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Atmospheric Chemistry and Physics An interactive open-access journal of the European Geosciences Union
https://doi.org/10.5194/acp-2017-501
© Author(s) 2017. This work is distributed under
the Creative Commons Attribution 3.0 License.
Research article
06 Jun 2017
Review status
This discussion paper is a preprint. A revision of this manuscript was accepted for the journal Atmospheric Chemistry and Physics (ACP) and is expected to appear here in due course.
Effects of model resolution and parameterizations on the simulations of clouds, precipitation, and their interactions with aerosols
Seoung Soo Lee1, Zhanqing Li1, Yuwei Zhang1, and Hyelim Yoo2 1Earth System Science Interdisciplinary Center, University of Maryland, College Park, Maryland
2Earth Resources Technology, Inc., National Oceanic and Atmospheric Administration, College Park, Maryland
Abstract. This study investigates the effects of model resolution and microphysics parameterizations on the uncertainties or errors in the simulations of clouds, precipitation, and their interactions with aerosols using the Global Forecast System (GFS) model as one of the representative numerical weather prediction (NWP) models. For this investigation, we used the GFS model results and compare them with those from the cloud-system resolving model (CSRM) simulations as benchmark simulations that adopt high resolutions and full-fledged microphysical processes. These simulations were evaluated against observations and this evaluation demonstrated that the CSRM simulations can function as benchmark simulations. Substantially lower updrafts and associated cloud variables (e.g., cloud mass and condensation) were simulated by the GFS model compared to those simulated by the CSRM. This is mainly due to the coarse resolutions in the GFS model. This indicates that the parameterizations that represent sub-grid processes in the GFS model do not work well and thus need to be improved. Results here also indicate that the use of the coarse resolution in the GFS model lowers the sensitivity of updrafts and cloud variables to increasing aerosol concentrations compared to the CSRM simulations. The parameterization of the saturation process plays an important role in the sensitivity of cloud variables to aerosol concentrations while the parameterization of the sedimentation process has a substantial impact on how cloud variables are distributed vertically. The variation in cloud variables with resolution is much greater and contributes to the discrepancy between the GFS and CSRM simulations to a much greater degree than what happens with varying microphysics parameterizations.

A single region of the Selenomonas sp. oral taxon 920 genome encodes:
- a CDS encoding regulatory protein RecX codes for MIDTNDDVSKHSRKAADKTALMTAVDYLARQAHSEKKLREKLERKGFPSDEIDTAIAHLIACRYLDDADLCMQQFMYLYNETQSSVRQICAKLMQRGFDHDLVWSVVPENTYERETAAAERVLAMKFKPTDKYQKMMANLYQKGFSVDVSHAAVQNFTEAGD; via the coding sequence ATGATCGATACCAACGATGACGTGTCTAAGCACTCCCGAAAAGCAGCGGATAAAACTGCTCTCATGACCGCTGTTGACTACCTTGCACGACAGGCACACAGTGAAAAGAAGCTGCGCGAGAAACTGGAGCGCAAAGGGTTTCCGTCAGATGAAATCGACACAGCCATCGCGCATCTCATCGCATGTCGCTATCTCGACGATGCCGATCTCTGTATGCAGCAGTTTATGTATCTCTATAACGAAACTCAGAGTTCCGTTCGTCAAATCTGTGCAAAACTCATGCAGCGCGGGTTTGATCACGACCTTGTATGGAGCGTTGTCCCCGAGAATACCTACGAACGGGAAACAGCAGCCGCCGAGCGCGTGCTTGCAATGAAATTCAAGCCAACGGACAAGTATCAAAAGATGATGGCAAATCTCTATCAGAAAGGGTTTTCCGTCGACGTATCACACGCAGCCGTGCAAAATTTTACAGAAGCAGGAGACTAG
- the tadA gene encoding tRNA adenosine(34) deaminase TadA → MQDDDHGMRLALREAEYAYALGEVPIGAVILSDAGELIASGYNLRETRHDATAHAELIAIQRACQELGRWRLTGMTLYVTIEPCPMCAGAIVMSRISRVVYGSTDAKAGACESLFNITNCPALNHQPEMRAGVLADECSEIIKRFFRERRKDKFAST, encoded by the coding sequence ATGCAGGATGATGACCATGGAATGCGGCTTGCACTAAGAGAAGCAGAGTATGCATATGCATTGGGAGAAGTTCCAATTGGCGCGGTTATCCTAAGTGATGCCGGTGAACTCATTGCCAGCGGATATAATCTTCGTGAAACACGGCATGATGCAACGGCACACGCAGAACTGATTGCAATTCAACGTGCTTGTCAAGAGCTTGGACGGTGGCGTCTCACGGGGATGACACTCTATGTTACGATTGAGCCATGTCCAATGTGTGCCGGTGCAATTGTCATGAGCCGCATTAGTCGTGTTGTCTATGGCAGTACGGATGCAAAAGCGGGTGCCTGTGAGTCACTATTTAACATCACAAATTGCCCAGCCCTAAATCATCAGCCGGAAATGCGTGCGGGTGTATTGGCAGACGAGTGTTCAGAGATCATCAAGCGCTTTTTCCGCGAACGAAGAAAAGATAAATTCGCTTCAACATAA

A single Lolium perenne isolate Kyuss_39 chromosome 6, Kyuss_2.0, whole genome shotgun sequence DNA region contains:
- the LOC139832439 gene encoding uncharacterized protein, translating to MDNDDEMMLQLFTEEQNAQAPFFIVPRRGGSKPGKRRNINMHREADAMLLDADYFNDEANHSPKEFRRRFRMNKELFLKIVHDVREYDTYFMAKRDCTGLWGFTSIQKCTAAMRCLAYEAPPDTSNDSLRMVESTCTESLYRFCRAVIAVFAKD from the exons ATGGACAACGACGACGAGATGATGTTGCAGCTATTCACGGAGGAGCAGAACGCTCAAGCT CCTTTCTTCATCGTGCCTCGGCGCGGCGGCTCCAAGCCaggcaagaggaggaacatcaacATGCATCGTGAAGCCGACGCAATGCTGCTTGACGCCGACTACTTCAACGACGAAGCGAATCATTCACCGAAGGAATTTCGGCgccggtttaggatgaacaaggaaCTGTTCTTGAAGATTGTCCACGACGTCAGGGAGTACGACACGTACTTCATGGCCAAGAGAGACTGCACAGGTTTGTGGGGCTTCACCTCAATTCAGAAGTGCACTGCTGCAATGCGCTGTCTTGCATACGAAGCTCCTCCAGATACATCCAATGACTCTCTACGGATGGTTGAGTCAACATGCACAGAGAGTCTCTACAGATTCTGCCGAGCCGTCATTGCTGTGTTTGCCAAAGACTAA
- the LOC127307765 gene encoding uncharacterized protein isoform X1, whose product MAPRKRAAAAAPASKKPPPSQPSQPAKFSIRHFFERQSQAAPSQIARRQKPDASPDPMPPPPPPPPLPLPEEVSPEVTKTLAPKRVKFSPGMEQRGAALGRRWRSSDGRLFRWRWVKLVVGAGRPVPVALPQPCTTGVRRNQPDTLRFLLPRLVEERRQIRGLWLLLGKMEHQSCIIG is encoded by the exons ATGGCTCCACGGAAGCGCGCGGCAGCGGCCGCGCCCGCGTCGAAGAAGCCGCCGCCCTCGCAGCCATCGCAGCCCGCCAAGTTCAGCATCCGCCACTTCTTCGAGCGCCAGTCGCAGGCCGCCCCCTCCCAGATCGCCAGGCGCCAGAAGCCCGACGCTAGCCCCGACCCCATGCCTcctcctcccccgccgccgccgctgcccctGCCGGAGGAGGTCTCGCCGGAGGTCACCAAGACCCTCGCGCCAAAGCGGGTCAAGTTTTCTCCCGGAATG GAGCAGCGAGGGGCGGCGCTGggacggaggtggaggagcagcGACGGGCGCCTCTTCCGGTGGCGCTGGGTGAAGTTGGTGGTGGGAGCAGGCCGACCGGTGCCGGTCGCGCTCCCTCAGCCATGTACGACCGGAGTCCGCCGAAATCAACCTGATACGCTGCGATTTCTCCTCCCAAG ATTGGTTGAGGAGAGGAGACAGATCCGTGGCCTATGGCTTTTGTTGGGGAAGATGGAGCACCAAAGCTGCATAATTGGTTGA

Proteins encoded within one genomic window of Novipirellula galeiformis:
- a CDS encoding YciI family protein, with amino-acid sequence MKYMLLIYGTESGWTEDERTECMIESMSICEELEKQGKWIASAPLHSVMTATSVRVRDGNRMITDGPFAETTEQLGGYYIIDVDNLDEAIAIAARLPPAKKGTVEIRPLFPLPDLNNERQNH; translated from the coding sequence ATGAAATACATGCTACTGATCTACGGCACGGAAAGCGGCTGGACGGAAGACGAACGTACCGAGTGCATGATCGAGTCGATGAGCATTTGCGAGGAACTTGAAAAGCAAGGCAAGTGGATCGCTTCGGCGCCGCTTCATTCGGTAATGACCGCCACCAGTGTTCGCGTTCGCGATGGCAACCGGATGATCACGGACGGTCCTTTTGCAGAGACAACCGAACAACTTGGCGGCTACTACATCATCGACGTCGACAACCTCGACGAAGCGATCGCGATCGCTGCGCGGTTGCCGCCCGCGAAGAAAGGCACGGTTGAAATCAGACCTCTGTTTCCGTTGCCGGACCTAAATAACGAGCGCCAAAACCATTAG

Citation: Lee, S. S., Li, Z., Zhang, Y., and Yoo, H.: Effects of model resolution and parameterizations on the simulations of clouds, precipitation, and their interactions with aerosols, Atmos. Chem. Phys. Discuss., https://doi.org/10.5194/acp-2017-501, in review, 2017.
Seoung Soo Lee et al.
Seoung Soo Lee et al.

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Short summary
This paper compares the contribution of resolutions to errors in the simulations of clouds, precipitation and their interactions with aerosol by the numerical weather prediction (NWP) models with that of parameterizations. This comparison shows that resolutions contribute to errors to a much greater degree than microphysics parameterizations. This finding provides a useful guideline of how to develop the NWP models and has not been discussed in the previous studies.
This paper compares the contribution of resolutions to errors in the simulations of clouds,...
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